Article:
As awful as they are, dangerous TikTok trends have been around for some time. Now, one has popped up in Massachusetts that has led officials at a university there to issue an official warning. The warning, which is explicitly focused on the TikTok trend, comes after 28 ambulances were called to off-campus parties because of the trend.
So, what exactly is the challenge?
What is the TikTok drinking challenge?
The drinking challenge at the center of this controversy involves something called BORGs, or "blackout rage gallons," which are a potent mixture of alcohol, electrolytes, water, and other flavorings. The flurry of ambulances was called to the UMass Amherst campus on March 4, and the demand was so high that neighboring agencies were even called into help with the influx of cases.
Thankfully, none of the cases were life-threatening, but it seems that BORGs are a fairly potent drink that can have some scary consequences.
TikTok users have been showing off their BORGs for some time now, and most of them also insist that part of the fun is in giving your individual jug a name like "Leborg James" that you write on the side of the plastic container.
UMass Amherst will take steps to cut down on BORGs.
Although students at UMass Amherst are already given a seminar about the dangers of binge drinking, officials at UMass Amherst said that they would be taking additional steps to ensure that there aren't more serious situations involving the drinks. UMass officials said that this was the first time they had observed a widespread use of BORGs on campus, but based on the trend's popularity, it may not be the last.
One expert thinks BORGs come with some upside.
In an interview with Fox 8 News in Massachusetts, Amelia McCoun, a licensed professional counselor-associate with Texas Tech University’s Student Wellness department, said that BORGs can definitely lead to an increase in binge drinking. How much of a problem they become ultimately depends on the exact cocktail that each person makes, and as you might expect, the weaker your drink is the safer you're likely to be.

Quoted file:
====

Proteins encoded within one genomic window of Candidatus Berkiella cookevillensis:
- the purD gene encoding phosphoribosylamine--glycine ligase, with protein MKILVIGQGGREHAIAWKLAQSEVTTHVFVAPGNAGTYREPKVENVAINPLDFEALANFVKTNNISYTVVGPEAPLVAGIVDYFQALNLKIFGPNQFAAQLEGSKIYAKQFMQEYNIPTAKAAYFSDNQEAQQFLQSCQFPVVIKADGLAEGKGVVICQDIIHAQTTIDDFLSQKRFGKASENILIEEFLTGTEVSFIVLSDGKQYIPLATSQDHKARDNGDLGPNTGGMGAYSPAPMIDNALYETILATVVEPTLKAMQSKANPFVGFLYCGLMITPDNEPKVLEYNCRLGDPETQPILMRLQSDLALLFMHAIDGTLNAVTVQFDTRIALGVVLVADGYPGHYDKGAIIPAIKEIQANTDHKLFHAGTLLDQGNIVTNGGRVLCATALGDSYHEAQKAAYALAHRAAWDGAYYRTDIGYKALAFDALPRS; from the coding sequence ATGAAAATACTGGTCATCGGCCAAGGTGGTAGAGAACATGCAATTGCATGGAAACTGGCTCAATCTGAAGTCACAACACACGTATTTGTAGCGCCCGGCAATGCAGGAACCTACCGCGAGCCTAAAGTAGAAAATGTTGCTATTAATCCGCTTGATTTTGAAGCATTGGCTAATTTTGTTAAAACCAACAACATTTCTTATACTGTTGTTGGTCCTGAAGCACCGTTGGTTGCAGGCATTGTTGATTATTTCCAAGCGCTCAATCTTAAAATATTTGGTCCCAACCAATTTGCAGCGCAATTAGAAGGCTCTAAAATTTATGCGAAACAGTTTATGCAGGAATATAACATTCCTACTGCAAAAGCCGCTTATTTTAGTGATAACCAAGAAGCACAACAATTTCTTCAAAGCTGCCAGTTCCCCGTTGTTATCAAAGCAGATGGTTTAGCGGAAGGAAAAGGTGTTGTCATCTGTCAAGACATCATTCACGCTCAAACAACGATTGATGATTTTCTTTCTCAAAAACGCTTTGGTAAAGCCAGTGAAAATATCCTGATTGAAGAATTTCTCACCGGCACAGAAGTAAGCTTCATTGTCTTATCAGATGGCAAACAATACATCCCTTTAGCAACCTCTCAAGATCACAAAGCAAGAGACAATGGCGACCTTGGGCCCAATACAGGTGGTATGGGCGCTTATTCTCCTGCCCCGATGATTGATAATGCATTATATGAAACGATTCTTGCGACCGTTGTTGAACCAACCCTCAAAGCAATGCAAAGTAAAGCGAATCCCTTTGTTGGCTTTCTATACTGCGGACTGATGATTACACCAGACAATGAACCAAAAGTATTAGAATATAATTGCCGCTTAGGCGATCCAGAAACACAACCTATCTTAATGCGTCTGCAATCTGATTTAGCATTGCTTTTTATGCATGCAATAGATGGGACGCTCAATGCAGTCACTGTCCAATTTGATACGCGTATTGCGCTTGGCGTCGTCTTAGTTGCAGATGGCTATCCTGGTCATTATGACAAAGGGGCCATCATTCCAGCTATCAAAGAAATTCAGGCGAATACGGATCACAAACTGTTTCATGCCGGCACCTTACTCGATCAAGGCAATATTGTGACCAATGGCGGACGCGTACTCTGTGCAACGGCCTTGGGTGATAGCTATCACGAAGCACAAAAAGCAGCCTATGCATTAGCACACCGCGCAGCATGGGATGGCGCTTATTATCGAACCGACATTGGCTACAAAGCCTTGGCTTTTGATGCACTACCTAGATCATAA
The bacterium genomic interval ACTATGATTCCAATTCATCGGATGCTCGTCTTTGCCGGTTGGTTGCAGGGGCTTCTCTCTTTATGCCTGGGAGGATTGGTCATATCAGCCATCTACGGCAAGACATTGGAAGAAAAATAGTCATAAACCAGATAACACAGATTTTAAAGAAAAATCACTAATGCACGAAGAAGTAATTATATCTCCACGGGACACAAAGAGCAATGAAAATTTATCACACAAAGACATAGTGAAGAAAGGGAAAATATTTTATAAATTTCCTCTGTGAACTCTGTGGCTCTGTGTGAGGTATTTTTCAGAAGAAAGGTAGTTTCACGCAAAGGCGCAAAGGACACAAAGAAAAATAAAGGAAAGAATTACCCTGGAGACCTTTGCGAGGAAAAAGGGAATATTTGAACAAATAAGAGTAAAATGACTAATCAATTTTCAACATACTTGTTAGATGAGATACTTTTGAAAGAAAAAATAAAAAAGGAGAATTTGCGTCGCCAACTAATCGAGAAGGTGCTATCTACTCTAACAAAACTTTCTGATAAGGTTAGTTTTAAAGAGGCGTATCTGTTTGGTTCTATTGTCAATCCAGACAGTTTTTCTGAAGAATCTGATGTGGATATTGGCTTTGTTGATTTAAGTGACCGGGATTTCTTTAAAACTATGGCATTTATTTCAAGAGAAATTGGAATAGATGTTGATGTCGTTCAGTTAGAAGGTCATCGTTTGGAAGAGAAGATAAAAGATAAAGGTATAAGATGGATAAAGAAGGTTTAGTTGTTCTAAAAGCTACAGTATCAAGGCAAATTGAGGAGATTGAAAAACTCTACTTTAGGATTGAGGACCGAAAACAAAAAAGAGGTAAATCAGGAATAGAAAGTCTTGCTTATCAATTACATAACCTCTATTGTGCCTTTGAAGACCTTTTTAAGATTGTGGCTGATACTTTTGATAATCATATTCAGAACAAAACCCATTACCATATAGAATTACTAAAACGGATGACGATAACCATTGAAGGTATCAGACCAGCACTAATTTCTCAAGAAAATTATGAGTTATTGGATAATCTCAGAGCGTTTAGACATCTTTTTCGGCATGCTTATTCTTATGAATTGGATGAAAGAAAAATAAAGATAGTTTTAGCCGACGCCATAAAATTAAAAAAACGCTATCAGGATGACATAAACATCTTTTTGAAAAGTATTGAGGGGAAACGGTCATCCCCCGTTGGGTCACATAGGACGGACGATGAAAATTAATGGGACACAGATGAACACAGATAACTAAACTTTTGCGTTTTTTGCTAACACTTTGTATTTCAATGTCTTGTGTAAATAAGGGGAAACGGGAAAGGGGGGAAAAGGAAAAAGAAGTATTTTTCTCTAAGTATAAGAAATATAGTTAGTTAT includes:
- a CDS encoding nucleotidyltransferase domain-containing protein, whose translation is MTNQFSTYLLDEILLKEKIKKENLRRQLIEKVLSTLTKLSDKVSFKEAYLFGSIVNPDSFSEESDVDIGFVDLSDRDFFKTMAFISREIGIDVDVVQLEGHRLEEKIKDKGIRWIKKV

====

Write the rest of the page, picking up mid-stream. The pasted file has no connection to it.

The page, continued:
Even as it may lead to binge drinking for some, though, Amelia also made it clear that there are benefits to BORGs, which mean that each person is coming with their own individual alcohol ready to consume. That individualized approach limits the spread of saliva and harmful viruses that could come with more communal alcohol consumption. It also means that every drinker knows exactly what's in the drink they're consuming.
“If you went to a party and drank from the communal ‘jungle juice’ tub, and you weren’t part of the mixing process, you don’t really know what’s in your cup or how much alcohol you’re consuming … which could increase the chances of alcohol poisoning or hospitalizations due to alcohol consumption,” she explained.
BORGs can also limit peer pressure, as a person can put as little alcohol in their drink as they want, or even none at all, without anyone else knowing.